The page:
You are now in the main content area

Natural Hazards

Natural disasters and extreme weather are caused by forces of nature. They can also be triggered or worsened by human activity and sometimes occur with little or no warning. 

Across Canada, communities face a number of natural hazards, which can vary from region to region. In 2017, the City of Toronto identified top hazards for the city, which includes three meteorological hazards: winter weather, floods and extreme heat.

General instructions

  • Take shelter indoors.
  • Avoid unnecessary travel.
  • Stay away from glass and windows.
  • In the event of flooding, stay out of building areas below street level.

Snow, ice or wind storm

  • Avoid unnecessary travel.
  • Remain in a safe, indoor space.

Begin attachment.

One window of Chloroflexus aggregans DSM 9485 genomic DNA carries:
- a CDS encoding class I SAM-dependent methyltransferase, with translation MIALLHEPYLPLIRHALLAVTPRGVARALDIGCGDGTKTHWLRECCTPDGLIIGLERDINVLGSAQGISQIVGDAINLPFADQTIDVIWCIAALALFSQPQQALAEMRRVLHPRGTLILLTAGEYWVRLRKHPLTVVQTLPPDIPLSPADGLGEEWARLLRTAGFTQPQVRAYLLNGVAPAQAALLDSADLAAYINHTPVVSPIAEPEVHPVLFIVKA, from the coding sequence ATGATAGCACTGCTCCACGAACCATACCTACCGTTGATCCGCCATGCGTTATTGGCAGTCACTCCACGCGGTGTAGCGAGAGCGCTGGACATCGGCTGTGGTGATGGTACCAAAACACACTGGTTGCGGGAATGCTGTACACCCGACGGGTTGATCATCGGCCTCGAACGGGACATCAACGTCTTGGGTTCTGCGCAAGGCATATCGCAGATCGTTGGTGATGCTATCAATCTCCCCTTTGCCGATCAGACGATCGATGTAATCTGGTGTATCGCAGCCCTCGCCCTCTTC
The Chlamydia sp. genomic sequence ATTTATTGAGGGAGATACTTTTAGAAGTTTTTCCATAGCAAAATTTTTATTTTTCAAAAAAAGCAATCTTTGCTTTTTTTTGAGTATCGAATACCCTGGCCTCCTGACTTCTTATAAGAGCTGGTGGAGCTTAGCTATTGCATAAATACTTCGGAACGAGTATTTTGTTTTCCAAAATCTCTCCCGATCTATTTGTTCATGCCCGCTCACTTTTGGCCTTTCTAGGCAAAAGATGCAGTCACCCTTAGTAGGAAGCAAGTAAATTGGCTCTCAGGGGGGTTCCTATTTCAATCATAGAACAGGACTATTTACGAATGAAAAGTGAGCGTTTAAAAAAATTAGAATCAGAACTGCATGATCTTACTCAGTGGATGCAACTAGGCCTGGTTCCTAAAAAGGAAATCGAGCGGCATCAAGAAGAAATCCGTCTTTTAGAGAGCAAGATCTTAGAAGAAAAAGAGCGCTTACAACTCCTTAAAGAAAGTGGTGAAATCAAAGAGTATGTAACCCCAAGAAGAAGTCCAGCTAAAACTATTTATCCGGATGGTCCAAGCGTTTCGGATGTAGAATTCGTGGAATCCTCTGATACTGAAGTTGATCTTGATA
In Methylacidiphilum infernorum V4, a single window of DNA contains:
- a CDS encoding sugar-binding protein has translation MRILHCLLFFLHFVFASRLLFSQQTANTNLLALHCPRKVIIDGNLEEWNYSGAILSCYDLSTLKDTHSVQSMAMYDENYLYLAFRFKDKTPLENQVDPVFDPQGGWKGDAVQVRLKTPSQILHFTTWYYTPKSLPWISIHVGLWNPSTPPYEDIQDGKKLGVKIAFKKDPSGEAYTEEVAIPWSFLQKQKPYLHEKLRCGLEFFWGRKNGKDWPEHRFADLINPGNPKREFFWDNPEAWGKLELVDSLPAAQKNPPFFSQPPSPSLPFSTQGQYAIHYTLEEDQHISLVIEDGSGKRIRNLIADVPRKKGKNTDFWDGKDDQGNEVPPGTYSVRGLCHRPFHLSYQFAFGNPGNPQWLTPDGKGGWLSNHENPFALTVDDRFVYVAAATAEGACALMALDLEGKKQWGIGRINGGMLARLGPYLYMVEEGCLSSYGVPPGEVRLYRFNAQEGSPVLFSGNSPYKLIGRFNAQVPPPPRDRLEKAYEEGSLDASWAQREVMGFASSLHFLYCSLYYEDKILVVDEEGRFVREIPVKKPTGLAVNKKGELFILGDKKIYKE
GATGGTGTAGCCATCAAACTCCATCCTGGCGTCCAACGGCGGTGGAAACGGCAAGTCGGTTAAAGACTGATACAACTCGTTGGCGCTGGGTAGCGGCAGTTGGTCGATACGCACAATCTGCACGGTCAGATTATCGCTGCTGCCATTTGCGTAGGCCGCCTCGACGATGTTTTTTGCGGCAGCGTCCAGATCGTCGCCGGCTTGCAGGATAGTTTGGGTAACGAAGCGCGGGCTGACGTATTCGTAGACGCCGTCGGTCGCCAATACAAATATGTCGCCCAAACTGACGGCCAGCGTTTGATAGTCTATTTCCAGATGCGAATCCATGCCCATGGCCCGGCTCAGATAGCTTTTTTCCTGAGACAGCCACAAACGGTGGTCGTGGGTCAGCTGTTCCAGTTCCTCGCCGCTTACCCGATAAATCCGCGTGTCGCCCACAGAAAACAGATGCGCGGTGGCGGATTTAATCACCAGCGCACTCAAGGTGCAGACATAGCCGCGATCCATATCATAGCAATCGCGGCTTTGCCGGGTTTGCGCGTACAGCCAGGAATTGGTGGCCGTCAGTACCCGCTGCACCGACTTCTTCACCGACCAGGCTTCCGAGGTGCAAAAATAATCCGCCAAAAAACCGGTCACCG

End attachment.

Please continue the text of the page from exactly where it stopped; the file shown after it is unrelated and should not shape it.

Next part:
• Stay up to date with your local weather report. 
  • Take extra caution when walking on slippery surfaces.
  • Stay away from windows, skylights and glass doors — strong winds and large hailstones can shatter them

Major floods or torrential rain

  • Remain in a safe, indoor space.
  • Go to an elevated level (avoid basements below ground).
  • Stay out of building areas that are below street level.
  • Don't walk through moving water
  • Don’t drive through floodwaters
  • Disconnect electrical appliances — don’t touch electrical equipment if you’re wet or standing in water

Extreme heat

  • Go to a cool place.
  • Sit or lie down.
  • Drink water.
  • Wash your face with cool water.
  • Stay indoors to limit sun exposure.
  • Stay on lower floors if there’s no air conditioning.
  • Drink water and eat light, regular meals.
  • Dress in lightcoloured, loose-fitting clothing covering as much of your skin as possible
  • Wear a wide-brimmed hat to protect your face
  • Wear full UVA and UVB protection sunglasses